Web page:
Business & Tech

5 non-traditional things to do with your body after you die

UNDATED: In this undated handout from LifeGem, A diamond made from cremated remains sits in a setting. LifeGem extracts carbon from the ashes of cremated human remains, uses super hot ovens to transform it into graphite, then compresses it into yellow or blue diamonds at a cost of $2700 to $20,000. (Photo by )

LifeGem/Getty Images

A diamond made from cremated remains.

Traditional burials are fading in popularity, falling to the wayside in favor of more alternative trends.

From diamonds made from cremated remains to eco-friendly interments, the $20 billion funeral industry is being reshaped, creating opportunities for the entrepreneurially minded.

Advertisement

With death becoming less of a taboo subject, here are some less traditional ways to think about having done to your body for the afterlife:

-- Being made into diamonds. Several services offer to use the carbon from your body to create a wearable diamond. The service generally starts at a few thousand dollars, and can range into the tens of thousands. One company head previously told NPR that it takes about a pound of ashes to make a single diamond.

The Neptune Society's Memorial Reef, a representation of the Lost City of Atlantis located off the coast of Miami, is an underwater mausoleum for cremated remains. Families can scuba dive at the reef, a growing habitat for marine life, to visit their loved ones.

Neptune Society

The Neptune Society's Memorial Reef.

Get Talking Points in your inbox:
An afternoon recap of the day’s most important business news, delivered weekdays.
Thank you for signing up! Sign up for more newsletters here

-- Get folded into a manmade reef. Off the coast of Florida, a manmade reef serves as an underwater mausoleum. Located about three miles off the Miami coast, cremated remains are fused with the materials used to build the Neptune Memorial Reef, and are marked by a memorial plaque. Many who choose this option generally “celebrate a love of the sea” and want to “help counter reef destruction by contributing” to a new reef, according to the company.

-- Send your remains into space. For those with a love of outer space, consider taking the extraterrestrial route. Starting at $4,995, at least one service offers to fly remains either into Earth’s orbit, to the moon, or into deep space. (If you have other penultimate plans, and less money, there are also options to have ashes take a joyride in space before returning back to the planet).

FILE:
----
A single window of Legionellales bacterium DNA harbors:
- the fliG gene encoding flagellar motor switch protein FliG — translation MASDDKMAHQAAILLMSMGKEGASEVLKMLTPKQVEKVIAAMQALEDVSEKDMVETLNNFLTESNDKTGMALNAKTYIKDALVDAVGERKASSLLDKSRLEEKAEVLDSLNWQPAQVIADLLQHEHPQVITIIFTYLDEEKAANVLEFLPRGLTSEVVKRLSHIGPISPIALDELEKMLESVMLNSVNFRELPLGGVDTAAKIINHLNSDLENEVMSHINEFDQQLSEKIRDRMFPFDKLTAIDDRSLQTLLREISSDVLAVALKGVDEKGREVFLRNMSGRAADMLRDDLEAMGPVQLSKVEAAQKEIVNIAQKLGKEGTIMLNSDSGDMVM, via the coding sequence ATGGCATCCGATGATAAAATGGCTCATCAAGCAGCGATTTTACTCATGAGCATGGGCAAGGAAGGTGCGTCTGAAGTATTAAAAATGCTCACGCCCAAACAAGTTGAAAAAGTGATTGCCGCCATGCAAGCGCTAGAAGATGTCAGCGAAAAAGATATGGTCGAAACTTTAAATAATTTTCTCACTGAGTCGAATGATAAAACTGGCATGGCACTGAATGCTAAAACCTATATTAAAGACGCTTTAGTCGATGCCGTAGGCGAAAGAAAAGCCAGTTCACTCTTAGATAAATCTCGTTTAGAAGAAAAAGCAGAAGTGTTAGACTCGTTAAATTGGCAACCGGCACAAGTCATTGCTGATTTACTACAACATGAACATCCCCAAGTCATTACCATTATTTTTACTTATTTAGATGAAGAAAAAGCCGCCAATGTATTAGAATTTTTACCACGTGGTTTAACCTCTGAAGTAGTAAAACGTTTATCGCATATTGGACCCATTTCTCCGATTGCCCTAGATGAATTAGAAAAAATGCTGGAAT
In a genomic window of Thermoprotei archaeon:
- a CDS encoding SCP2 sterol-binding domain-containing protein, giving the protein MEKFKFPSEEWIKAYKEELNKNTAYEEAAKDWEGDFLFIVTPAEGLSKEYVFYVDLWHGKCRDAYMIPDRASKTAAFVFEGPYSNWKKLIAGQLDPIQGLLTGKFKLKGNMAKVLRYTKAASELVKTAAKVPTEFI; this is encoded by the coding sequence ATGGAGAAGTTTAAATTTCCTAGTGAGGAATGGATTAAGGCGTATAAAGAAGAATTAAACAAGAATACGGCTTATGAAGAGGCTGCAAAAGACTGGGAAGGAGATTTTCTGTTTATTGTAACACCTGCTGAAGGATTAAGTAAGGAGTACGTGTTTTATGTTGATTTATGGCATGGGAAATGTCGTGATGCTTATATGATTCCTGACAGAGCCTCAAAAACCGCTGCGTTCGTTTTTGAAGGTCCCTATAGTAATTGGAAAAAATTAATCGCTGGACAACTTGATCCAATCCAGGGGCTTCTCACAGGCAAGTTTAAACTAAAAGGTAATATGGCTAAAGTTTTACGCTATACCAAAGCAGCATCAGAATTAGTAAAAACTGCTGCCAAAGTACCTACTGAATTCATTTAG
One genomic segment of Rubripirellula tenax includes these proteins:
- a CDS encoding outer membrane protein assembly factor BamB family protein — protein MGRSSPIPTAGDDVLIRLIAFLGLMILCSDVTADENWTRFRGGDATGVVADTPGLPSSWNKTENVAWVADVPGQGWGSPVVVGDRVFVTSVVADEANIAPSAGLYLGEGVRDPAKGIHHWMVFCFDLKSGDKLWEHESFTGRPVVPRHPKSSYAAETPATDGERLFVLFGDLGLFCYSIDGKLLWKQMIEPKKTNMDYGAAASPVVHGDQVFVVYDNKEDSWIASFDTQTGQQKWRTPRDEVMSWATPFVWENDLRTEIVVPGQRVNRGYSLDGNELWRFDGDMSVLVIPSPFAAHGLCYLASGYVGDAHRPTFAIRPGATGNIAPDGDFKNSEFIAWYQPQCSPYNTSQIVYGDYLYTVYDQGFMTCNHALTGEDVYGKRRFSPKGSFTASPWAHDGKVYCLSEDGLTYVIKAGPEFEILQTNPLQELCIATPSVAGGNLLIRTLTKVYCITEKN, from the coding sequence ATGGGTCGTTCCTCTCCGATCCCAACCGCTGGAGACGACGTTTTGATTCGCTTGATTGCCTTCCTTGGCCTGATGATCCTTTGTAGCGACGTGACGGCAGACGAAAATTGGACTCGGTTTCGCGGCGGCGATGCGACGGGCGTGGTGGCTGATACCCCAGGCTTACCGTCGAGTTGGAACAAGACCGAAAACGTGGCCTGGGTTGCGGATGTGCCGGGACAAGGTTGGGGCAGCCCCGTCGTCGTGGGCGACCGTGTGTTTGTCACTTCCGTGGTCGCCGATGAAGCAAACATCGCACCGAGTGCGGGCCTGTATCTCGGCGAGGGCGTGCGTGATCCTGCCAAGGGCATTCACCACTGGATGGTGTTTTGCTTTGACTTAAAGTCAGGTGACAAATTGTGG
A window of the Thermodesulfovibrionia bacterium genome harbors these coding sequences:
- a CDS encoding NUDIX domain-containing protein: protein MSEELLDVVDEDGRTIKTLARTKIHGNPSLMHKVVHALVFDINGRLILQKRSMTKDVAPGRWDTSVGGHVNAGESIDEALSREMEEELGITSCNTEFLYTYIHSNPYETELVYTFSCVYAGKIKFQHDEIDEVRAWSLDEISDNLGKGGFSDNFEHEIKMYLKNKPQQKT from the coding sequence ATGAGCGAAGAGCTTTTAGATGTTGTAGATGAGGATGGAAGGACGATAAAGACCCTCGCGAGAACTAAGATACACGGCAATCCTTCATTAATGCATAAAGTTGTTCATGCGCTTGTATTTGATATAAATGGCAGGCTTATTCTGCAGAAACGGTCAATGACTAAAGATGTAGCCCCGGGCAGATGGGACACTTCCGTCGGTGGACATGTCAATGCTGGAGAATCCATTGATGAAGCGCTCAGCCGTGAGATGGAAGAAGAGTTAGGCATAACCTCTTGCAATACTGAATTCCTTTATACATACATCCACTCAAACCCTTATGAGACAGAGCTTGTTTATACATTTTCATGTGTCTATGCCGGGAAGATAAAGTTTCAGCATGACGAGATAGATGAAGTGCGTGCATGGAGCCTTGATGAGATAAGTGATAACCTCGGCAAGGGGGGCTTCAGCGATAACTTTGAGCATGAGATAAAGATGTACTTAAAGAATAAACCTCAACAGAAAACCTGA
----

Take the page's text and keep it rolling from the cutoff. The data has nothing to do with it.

14funeral- Coeio, based in Brooklyn and founded by MIT graduate Jae Rhim Lee, makes a burial suit embedded with mushrooms to help speed decomposition and rid the body of toxins. A carpenter in Woburn is signed up to become the first person to be buried in the suit. (Coeio)

Coeio

Coeio makes a burial suit embedded with mushrooms to help speed decomposition and rid the body of toxins.

-- Wearing a suit of mushrooms. In Woburn, a carpenter with a degenerative brain condition is set to be buried in a suit embedded with mushrooms, which will neutralize the toxins in his body as it decomposes into the earth. Coeio, based in Brooklyn and founded by MIT graduate Jae Rhim Lee, offers such suits — for both people and pets. The suit for humans costs $1,500; a casket liner is $750, according to the Coeio website.

Advertisement

-- Turn your corpse into compost. In Seattle, plans are underway for a facility to turn corpses into compost; in Italy, a pair of designers is working on a biodegradable burial seed pod that will allow a person’s decaying body to provide nutrients for a tree planted on top of it.

Loading comments...
You're reading  1 of 5 free articles.
Get UNLIMITED access for only 99¢ per week Subscribe Now >
You're reading1 of 5 free articles.Keep scrolling to see more articles recomended for you Subscribe now
We hope you've enjoyed your 5 free articles.
Continue reading by subscribing to Globe.com for just 99¢.
 Already a member? Log in Home
Subscriber Log In

We hope you've enjoyed your 5 free articles'

Stay informed with unlimited access to Boston’s trusted news source.

  • High-quality journalism from the region’s largest newsroom
  • Convenient access across all of your devices
  • Today’s Headlines daily newsletter
  • Subscriber-only access to exclusive offers, events, contests, eBooks, and more
  • Less than 25¢ a week
Marketing image of BostonGlobe.com
Marketing image of BostonGlobe.com
Already a subscriber?
Your city. Your stories. Your Globe.
Yours FREE for two weeks.
Enjoy free unlimited access to Globe.com for the next two weeks.
Limited time only - No credit card required!
BostonGlobe.com complimentary digital access has been provided to you, without a subscription, for free starting today and ending in 14 days. After the free trial period, your free BostonGlobe.com digital access will stop immediately unless you sign up for BostonGlobe.com digital subscription. Current print and digital subscribers are not eligible for the free trial.
Thanks & Welcome to Globe.com
You now have unlimited access for the next two weeks.
BostonGlobe.com complimentary digital access has been provided to you, without a subscription, for free starting today and ending in 14 days. After the free trial period, your free BostonGlobe.com digital access will stop immediately unless you sign up for BostonGlobe.com digital subscription. Current print and digital subscribers are not eligible for the free trial.